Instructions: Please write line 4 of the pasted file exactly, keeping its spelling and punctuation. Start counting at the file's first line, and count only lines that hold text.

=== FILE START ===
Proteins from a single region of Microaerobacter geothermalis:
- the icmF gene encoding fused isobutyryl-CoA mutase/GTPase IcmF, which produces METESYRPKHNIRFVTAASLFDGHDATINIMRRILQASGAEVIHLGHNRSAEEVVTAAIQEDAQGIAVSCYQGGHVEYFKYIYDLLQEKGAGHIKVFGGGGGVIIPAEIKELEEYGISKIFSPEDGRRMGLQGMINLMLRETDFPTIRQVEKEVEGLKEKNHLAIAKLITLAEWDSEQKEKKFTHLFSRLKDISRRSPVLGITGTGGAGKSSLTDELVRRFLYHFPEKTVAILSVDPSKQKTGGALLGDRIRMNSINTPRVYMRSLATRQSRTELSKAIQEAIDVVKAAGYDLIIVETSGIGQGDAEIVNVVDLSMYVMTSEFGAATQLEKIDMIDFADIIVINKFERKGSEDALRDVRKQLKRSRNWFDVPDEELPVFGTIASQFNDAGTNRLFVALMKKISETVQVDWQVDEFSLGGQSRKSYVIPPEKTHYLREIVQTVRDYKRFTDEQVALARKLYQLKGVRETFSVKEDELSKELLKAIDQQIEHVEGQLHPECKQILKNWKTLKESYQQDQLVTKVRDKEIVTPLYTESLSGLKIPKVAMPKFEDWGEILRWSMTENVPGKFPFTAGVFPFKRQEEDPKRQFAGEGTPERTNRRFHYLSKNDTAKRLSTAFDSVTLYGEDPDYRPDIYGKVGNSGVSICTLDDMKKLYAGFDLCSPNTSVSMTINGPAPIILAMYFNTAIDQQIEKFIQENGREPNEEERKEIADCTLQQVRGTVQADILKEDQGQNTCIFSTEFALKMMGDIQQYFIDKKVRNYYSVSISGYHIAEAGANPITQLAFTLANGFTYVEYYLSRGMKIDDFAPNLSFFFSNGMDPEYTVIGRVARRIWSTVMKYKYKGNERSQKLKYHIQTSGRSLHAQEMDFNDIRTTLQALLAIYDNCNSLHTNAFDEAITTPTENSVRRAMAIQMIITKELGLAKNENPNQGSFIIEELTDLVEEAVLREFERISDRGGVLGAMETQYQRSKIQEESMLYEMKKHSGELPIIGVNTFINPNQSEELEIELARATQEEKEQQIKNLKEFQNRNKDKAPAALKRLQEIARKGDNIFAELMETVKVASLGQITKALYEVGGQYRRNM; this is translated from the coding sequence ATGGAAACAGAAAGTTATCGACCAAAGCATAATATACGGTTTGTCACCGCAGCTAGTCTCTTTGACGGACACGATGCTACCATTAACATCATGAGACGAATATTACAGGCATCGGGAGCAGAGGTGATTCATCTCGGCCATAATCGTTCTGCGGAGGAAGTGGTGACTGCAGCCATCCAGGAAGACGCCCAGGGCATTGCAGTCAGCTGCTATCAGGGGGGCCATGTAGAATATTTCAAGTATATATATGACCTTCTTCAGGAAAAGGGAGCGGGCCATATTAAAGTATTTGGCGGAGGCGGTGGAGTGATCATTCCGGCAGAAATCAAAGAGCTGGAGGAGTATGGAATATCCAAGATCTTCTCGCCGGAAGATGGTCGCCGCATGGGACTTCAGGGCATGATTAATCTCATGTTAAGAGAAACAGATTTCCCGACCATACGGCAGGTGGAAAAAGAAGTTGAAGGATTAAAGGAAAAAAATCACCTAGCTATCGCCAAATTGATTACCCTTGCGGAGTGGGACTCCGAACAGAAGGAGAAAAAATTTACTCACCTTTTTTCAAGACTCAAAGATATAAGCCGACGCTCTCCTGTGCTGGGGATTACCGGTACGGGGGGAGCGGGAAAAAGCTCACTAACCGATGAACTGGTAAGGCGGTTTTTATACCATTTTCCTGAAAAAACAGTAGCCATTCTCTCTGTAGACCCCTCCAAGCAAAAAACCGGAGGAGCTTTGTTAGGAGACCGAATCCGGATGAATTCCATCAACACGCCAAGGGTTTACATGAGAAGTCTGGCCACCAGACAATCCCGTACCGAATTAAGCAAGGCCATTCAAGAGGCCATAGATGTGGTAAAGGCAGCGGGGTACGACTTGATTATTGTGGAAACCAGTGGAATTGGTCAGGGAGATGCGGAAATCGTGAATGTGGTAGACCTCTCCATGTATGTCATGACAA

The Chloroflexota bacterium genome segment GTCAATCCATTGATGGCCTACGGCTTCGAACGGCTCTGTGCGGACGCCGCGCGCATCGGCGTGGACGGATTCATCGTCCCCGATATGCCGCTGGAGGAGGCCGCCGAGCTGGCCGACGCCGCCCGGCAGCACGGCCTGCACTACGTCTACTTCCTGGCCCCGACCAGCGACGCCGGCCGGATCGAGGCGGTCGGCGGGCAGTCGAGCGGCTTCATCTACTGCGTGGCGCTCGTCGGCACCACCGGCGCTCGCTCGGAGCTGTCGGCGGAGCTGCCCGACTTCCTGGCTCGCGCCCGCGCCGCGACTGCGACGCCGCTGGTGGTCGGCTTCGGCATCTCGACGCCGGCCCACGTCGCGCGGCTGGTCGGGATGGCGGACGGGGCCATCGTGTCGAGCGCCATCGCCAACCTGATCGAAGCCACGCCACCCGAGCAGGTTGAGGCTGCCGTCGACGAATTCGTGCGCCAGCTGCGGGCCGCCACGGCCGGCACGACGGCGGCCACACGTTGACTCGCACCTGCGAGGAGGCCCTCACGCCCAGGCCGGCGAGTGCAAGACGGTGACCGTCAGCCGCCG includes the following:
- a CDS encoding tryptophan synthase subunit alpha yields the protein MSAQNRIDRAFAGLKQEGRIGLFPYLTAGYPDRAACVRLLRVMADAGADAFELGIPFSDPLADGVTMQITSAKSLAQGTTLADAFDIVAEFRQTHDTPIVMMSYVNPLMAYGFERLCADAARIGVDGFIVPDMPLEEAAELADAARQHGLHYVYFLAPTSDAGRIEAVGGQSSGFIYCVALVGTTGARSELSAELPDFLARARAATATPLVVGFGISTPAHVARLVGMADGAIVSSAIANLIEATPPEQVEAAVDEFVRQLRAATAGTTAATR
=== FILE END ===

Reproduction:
- a CDS encoding tryptophan synthase subunit alpha yields the protein MSAQNRIDRAFAGLKQEGRIGLFPYLTAGYPDRAACVRLLRVMADAGADAFELGIPFSDPLADGVTMQITSAKSLAQGTTLADAFDIVAEFRQTHDTPIVMMSYVNPLMAYGFERLCADAARIGVDGFIVPDMPLEEAAELADAARQHGLHYVYFLAPTSDAGRIEAVGGQSSGFIYCVALVGTTGARSELSAELPDFLARARAATATPLVVGFGISTPAHVARLVGMADGAIVSSAIANLIEATPPEQVEAAVDEFVRQLRAATAGTTAATR